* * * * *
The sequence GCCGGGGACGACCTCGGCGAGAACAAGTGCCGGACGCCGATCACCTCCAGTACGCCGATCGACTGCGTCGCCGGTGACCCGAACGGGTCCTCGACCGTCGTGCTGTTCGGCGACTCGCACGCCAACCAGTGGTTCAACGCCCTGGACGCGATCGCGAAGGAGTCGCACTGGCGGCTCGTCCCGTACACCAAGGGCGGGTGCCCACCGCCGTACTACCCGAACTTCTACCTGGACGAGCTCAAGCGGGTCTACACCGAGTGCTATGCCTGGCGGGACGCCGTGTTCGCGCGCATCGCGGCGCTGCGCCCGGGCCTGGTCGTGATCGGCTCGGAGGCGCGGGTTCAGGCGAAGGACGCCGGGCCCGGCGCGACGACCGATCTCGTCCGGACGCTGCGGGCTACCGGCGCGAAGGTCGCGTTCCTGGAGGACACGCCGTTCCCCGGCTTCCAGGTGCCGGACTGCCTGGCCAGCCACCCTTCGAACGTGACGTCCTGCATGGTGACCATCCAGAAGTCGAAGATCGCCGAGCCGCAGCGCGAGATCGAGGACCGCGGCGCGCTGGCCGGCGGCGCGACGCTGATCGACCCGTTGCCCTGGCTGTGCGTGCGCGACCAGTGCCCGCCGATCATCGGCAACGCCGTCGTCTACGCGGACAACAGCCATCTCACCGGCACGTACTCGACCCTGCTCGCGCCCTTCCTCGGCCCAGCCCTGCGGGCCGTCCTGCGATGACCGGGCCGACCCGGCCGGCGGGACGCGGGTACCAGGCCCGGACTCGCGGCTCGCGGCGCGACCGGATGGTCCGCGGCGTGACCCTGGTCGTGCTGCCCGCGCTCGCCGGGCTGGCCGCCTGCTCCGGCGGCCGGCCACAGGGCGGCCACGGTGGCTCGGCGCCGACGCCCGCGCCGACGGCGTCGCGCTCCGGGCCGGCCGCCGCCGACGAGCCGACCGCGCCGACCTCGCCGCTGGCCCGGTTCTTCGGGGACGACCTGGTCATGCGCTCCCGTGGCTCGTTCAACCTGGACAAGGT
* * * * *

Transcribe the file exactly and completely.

The sequence GCCGGGGACGACCTCGGCGAGAACAAGTGCCGGACGCCGATCACCTCCAGTACGCCGATCGACTGCGTCGCCGGTGACCCGAACGGGTCCTCGACCGTCGTGCTGTTCGGCGACTCGCACGCCAACCAGTGGTTCAACGCCCTGGACGCGATCGCGAAGGAGTCGCACTGGCGGCTCGTCCCGTACACCAAGGGCGGGTGCCCACCGCCGTACTACCCGAACTTCTACCTGGACGAGCTCAAGCGGGTCTACACCGAGTGCTATGCCTGGCGGGACGCCGTGTTCGCGCGCATCGCGGCGCTGCGCCCGGGCCTGGTCGTGATCGGCTCGGAGGCGCGGGTTCAGGCGAAGGACGCCGGGCCCGGCGCGACGACCGATCTCGTCCGGACGCTGCGGGCTACCGGCGCGAAGGTCGCGTTCCTGGAGGACACGCCGTTCCCCGGCTTCCAGGTGCCGGACTGCCTGGCCAGCCACCCTTCGAACGTGACGTCCTGCATGGTGACCATCCAGAAGTCGAAGATCGCCGAGCCGCAGCGCGAGATCGAGGACCGCGGCGCGCTGGCCGGCGGCGCGACGCTGATCGACCCGTTGCCCTGGCTGTGCGTGCGCGACCAGTGCCCGCCGATCATCGGCAACGCCGTCGTCTACGCGGACAACAGCCATCTCACCGGCACGTACTCGACCCTGCTCGCGCCCTTCCTCGGCCCAGCCCTGCGGGCCGTCCTGCGATGACCGGGCCGACCCGGCCGGCGGGACGCGGGTACCAGGCCCGGACTCGCGGCTCGCGGCGCGACCGGATGGTCCGCGGCGTGACCCTGGTCGTGCTGCCCGCGCTCGCCGGGCTGGCCGCCTGCTCCGGCGGCCGGCCACAGGGCGGCCACGGTGGCTCGGCGCCGACGCCCGCGCCGACGGCGTCGCGCTCCGGGCCGGCCGCCGCCGACGAGCCGACCGCGCCGACCTCGCCGCTGGCCCGGTTCTTCGGGGACGACCTGGTCATGCGCTCCCGTGGCTCGTTCAACCTGGACAAGGT